by: Pam DeFiglio
For the past couple of years, Skokie officials have listened to complaints about crime, much of it originating in certain areas of the village, and some of it arising from problem tenants in rental buildings.
Now, the village board is attempting a balance; to put in place rules and information-gathering that will bring order and reduce crime, while on the other hand not placing too onerous a burden of regulations on landlords.
The village board is scheduled to vote Monday, Jan. 6 on the Residential Rental Unit Standards and Neighborhood Integrity Initiative and Ordinance.
The village listened to a packed room full of commenters at its Nov. 18 meeting, and many of them said the ordinance’s requirements demanded too much of them. A few, however, said they supported the ordinance’s intent of creating a more law-abiding atmosphere. One said the challenge was to rein in bad landlords without punishing good landlords.
Since that time, the village posted on its website it has taken those comments into consideration in refining the ordinance. It will vote Monday on the revised form of the ordinance, which you can see here.
Howard Jacobsen, a founding member of the Skokie Independent Landlords Association, had the following objections to the ordinance; however, some of his concerns have been addressed in the revisions which the village made to the ordinance. Here are his objections:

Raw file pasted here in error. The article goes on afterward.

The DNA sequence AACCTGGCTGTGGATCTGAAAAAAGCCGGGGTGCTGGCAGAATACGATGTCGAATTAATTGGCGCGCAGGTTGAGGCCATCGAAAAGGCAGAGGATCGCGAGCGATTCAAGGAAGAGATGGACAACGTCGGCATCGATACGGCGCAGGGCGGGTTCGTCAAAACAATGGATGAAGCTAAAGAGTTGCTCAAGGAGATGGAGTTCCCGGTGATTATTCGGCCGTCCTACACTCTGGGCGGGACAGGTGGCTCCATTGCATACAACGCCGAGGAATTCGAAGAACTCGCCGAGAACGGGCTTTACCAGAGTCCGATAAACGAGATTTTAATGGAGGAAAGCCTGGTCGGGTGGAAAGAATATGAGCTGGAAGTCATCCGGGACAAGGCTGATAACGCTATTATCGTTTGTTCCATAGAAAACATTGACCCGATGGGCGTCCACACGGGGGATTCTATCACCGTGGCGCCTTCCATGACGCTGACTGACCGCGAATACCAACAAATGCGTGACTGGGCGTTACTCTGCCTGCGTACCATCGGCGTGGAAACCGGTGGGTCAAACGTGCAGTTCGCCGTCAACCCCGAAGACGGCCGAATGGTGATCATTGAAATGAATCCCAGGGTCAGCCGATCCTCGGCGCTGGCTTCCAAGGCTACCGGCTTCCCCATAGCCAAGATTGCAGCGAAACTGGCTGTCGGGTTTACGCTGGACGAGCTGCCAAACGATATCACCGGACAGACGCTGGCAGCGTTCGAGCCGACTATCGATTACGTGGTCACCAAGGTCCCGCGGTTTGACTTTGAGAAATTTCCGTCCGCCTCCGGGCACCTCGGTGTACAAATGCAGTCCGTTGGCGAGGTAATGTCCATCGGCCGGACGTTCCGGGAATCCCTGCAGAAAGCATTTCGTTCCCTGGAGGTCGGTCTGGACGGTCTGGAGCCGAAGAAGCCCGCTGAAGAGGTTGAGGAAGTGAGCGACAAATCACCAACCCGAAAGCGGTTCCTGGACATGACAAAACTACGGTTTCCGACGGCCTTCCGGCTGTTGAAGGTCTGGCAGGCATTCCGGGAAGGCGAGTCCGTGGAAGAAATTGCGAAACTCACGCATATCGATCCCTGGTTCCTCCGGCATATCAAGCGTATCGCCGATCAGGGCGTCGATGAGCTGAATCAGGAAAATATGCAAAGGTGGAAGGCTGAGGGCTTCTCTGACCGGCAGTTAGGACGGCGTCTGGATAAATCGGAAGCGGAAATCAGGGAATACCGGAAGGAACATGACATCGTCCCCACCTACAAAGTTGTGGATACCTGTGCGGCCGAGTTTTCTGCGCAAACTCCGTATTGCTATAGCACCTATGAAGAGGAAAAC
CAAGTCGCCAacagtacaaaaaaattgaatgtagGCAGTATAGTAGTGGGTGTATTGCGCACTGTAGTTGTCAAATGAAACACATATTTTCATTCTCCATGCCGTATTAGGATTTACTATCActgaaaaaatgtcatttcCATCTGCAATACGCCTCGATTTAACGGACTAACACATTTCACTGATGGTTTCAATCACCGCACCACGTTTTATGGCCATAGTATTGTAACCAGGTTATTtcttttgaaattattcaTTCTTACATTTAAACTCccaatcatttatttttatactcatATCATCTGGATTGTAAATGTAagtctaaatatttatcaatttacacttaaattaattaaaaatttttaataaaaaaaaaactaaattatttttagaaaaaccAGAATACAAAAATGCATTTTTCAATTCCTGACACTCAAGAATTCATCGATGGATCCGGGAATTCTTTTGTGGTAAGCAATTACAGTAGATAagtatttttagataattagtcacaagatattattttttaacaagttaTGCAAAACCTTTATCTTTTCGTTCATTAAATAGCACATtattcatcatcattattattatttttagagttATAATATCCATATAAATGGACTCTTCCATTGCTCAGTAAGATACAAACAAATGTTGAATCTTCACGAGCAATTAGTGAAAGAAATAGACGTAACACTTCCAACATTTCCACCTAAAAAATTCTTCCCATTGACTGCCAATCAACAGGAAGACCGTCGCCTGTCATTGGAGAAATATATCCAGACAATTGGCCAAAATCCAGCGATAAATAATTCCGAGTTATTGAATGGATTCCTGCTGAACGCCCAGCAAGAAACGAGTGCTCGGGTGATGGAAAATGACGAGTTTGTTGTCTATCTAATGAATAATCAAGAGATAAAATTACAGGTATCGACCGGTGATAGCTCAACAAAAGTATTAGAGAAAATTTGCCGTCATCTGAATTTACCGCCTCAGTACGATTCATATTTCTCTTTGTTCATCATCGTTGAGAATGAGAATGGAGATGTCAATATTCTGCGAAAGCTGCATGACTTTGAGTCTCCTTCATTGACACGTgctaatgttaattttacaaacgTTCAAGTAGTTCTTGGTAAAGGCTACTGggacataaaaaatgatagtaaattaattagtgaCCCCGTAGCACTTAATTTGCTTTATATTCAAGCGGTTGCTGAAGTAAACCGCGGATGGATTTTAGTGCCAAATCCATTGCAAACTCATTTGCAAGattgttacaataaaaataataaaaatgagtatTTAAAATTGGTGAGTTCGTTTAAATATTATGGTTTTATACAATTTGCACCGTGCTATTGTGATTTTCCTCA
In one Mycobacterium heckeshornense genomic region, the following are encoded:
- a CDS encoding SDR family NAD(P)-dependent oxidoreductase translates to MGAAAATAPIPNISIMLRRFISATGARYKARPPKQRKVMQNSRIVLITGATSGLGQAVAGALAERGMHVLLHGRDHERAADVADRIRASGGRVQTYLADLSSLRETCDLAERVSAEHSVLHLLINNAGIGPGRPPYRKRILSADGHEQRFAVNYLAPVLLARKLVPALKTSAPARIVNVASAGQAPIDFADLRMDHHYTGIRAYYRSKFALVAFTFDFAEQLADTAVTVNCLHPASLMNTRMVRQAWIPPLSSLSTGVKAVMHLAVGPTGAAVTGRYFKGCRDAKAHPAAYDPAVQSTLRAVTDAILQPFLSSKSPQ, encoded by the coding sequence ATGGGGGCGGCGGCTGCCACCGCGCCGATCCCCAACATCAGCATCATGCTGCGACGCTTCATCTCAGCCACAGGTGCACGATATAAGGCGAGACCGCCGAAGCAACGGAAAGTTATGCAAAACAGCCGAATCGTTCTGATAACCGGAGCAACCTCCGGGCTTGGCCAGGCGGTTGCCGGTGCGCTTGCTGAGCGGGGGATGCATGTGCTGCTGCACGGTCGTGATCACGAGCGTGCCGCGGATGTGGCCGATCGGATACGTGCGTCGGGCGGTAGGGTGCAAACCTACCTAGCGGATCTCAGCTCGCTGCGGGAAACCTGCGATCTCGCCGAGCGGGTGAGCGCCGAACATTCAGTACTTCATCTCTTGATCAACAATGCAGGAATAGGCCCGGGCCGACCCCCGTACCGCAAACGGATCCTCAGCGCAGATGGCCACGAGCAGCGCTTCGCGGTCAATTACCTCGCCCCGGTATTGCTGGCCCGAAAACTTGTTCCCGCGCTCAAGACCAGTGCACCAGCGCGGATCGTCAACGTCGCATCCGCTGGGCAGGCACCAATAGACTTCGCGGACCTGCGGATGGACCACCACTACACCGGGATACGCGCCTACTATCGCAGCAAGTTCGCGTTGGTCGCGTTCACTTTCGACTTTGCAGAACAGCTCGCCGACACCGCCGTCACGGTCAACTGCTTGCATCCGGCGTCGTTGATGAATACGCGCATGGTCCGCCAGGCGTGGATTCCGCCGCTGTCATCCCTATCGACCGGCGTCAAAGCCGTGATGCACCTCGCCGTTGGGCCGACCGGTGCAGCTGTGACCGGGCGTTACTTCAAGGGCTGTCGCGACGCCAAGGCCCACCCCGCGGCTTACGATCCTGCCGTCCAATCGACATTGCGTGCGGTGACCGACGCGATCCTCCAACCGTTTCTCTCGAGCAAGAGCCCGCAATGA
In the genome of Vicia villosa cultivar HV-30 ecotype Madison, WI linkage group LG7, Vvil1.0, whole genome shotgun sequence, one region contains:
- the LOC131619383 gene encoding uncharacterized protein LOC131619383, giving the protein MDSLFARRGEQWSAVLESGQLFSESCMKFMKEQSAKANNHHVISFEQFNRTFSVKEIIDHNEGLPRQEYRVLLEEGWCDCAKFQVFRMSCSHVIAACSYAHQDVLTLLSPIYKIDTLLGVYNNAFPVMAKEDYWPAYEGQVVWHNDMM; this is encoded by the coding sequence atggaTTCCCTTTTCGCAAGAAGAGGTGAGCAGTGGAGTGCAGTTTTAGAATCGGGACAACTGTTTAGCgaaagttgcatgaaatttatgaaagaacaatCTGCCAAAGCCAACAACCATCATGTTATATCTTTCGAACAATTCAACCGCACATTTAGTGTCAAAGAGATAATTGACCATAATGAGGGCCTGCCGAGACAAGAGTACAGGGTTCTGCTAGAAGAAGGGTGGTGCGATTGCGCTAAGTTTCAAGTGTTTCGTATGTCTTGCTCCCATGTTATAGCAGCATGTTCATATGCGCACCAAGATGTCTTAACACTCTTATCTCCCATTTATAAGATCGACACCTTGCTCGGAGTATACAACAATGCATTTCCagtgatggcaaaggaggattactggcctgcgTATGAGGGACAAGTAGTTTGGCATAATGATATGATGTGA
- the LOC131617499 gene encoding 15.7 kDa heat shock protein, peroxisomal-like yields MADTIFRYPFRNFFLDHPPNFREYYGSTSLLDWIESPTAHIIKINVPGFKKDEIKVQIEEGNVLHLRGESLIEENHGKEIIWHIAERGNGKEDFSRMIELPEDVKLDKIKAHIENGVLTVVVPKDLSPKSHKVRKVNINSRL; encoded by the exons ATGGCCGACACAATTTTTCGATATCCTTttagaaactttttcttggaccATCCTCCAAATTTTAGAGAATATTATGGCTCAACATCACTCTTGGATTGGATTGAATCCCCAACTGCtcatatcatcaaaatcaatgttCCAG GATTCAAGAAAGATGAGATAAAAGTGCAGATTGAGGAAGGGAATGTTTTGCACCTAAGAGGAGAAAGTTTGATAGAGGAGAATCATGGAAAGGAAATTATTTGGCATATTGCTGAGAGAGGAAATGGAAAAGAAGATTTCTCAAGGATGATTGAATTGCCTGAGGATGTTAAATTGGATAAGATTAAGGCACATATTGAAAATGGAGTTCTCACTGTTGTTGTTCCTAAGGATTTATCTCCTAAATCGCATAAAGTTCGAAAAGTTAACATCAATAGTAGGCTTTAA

- It places a landlord in a potential legal liability by forcing turn over of personal tenant information.
- It is just another tax, in already over taxed community
- The village already has the power to inspect buildings.
- The village demands that each building be inspected prior to a sale, and will require a bond for any repairs that they deem to be necessary. Basically they can say you need to change a faucet or a light bulb, and this would prevent or hold up the sale. They are demanding that the seller place a bond for the repair costs. Who is going to determine this cost?
- They are excluding condominiums. Did you know that the Optima has over 150 rental units that are still owned by the corporation; that does not include the others that are owned by investors.
- S.I.L.A. (Skokie independent landlords association) has asked the village to return the registration fee back to the landlords in the form of grants, that would be used by the landlords to beautify the exteriors, add landscaping, replace windows or even update apartments. This money could be used wisely to make Skokie more attractive, to make the streets look better.
- S.I.L.A has asked the village to freeze the registration fee of $25.00 for five years and they have refused. But we all know what will happen over the next few years.
“This ordinance is just being rammed down the throats of landlords in an effort to add additional money to the police budget,” Jacobsen said.